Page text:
California’s largest wildfire has destroyed multiple structures and continues to threaten thousands more, as the battle against the mammoth flame lasted into its 12th day. Officials have blamed low humidity, blustery wind conditions and limited access to the affected site for impeding the firefighters.
California’s largest wildfire this year has merged with another, tamer fire and has burned through nearly 200000 acres of the Pluma and Butte counties by Sunday evening, ravaging over a dozen homes and properties.
Authorities have issued a new Mandatory Evacuation Order, as the Dixie fire in Butte country continued to expand north and east and join forces with the Fly fire, wreaking havoc on numerous homes and properties.
The Dixie fire, which had single-handedly overwhelmed over 190000 acres, was 21% contained as of Sunday morning, with more than 5000 personnel fighting the blaze. Its cause is under investigation, but Pacific Gas & Electric Co. has said its equipment may have sparked the fire on July 13.
The fire had destroyed over 16 buildings - residential as well as commercial, according to Cal Fire. More than 10000 structures are threatened.
The fire’s growth has been sustained by record-parched vegetation, low humidity and turbulent winds. Efforts to fight it have been hindered by the remote location and its massive reach and extreme nature, with the fire sometimes creating its own weather patterns.
The Dixie Fire remained active overnight, authorities said, and stated that low fuel moistures and record-setting ERCs caused difficulty in suppressing its spread. It “continues to burn in a remote area with limited access, and extended travel times with steep terrain are hampering control efforts.”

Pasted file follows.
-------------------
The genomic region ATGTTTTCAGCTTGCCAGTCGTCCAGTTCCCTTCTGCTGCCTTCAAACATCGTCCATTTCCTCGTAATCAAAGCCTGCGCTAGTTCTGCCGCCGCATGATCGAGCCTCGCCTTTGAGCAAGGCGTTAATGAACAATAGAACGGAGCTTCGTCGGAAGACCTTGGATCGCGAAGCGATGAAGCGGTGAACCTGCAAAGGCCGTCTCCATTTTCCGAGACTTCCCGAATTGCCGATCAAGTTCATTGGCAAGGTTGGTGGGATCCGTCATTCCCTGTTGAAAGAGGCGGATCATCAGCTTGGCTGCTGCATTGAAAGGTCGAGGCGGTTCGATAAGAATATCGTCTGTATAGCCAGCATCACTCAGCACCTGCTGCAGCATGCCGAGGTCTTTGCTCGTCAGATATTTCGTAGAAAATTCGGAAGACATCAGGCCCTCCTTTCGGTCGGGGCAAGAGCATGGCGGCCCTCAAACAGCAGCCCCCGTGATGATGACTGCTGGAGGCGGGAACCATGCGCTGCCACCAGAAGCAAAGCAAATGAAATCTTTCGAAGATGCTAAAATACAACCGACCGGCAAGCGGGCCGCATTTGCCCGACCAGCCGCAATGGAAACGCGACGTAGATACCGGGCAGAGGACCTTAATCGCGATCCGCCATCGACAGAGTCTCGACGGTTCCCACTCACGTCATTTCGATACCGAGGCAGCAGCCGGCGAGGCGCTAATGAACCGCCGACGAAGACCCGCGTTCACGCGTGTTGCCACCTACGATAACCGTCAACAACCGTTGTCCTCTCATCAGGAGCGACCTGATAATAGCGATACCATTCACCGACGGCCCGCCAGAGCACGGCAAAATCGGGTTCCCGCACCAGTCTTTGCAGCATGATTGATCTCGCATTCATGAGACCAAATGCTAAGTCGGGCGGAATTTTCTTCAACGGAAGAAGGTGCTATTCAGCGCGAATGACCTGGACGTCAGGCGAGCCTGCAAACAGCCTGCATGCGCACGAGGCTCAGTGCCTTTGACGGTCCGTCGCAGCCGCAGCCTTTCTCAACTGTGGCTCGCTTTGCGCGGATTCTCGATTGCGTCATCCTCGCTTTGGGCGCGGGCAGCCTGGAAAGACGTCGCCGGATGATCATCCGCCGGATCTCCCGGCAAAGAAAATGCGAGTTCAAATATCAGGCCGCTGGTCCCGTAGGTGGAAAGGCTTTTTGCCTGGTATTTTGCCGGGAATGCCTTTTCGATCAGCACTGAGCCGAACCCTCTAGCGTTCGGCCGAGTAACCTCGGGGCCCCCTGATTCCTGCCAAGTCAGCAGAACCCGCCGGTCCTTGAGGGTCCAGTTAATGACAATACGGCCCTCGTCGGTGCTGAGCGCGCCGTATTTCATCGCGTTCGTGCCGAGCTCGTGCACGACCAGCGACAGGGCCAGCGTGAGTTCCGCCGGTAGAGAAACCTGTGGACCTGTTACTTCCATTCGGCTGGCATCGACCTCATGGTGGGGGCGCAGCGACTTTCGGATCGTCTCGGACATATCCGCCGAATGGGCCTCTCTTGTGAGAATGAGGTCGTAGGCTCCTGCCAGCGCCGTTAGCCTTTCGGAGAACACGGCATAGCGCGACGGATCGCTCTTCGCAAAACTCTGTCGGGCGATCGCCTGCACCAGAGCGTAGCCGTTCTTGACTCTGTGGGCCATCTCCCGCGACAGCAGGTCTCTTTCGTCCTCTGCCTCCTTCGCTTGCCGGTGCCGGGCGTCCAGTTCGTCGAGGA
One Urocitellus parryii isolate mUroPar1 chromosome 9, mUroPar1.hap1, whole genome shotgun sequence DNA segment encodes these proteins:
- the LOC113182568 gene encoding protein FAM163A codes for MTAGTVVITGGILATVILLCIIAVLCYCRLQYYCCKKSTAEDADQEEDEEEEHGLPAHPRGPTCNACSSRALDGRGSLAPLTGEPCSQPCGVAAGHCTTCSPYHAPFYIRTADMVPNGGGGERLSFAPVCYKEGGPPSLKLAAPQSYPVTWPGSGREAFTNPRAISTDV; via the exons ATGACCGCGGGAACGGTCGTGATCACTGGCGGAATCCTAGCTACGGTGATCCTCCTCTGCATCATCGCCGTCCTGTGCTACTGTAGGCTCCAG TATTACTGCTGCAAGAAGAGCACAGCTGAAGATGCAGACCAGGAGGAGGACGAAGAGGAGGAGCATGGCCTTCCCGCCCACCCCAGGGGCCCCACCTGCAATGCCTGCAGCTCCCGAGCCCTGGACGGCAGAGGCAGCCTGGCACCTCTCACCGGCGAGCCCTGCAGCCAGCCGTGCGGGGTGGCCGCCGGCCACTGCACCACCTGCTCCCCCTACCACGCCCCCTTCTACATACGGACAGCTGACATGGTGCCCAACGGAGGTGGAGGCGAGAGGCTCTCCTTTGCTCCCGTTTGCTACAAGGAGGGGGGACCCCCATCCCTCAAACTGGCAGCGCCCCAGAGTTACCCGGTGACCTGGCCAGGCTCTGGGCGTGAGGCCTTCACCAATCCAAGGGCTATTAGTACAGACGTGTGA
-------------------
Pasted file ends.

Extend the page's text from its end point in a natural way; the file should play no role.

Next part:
Experts have said that much of the U.S. West is prone to burning, because of the lasting drought and record-breaking heat.
Beyond Butte and Pluma, the Tamarack fire, burning in both California and Nevada, has continued to char wood and endanger communities southward Lake Tahoe on either side of the California-Nevada border. The air quality in these areas has pummeled to severely unhealthy levels.
However, authorities fighting the fire have reported progress; the fire, which had covered 66,744 acres had been 27% contained as at Sunday evening, impressive compared to its previous-day 4% containment.
Authorities were able to send firefighters in several locations along the margin of the fire to engage the flames and secure containment lines, said Mike DeFries, public information officer on the fire.
Smoke remained unabated. A great deal of it was coming from the Dixie Fire, which burned over 100 miles away, obstructing visibility and at times preventing certain firefighting aircraft from being in the air, DeFries said.
“Our firefighters have been warned to be ready if storms are in the area because there may be a burst of strong, extreme gusts of wind that pushes through from the storm coming from elsewhere nearby,” he added.
“This fire has been really challenging, and there’s a lot of people that have been evacuated so it’s very significant to be able to announce a jump in containment,” DeFries said. “And we’re hoping in the next couple of days to be able to announce even more significant gains.”
On Sunday, officials publicized that the sheriff’s offices of Alpine and El Dorado would provide escorts for evacuated residents back into the area to fetch pets, papers and emergency items, depending on the fire’s activity.
California Gov. Gavin Newsom declared a state of emergency for four northern counties as flames spread on Friday, stating that the wildfires were causing “conditions of extreme peril to the safety of persons and property.”
Several fires are charring the U.S. West, where severely dry conditions and heat waves linked to climate change have made them tough to fight.
Over 80 large fires have burned nearly 1.5 million acres spanning 12 states, according to the National Interagency Fire Center.
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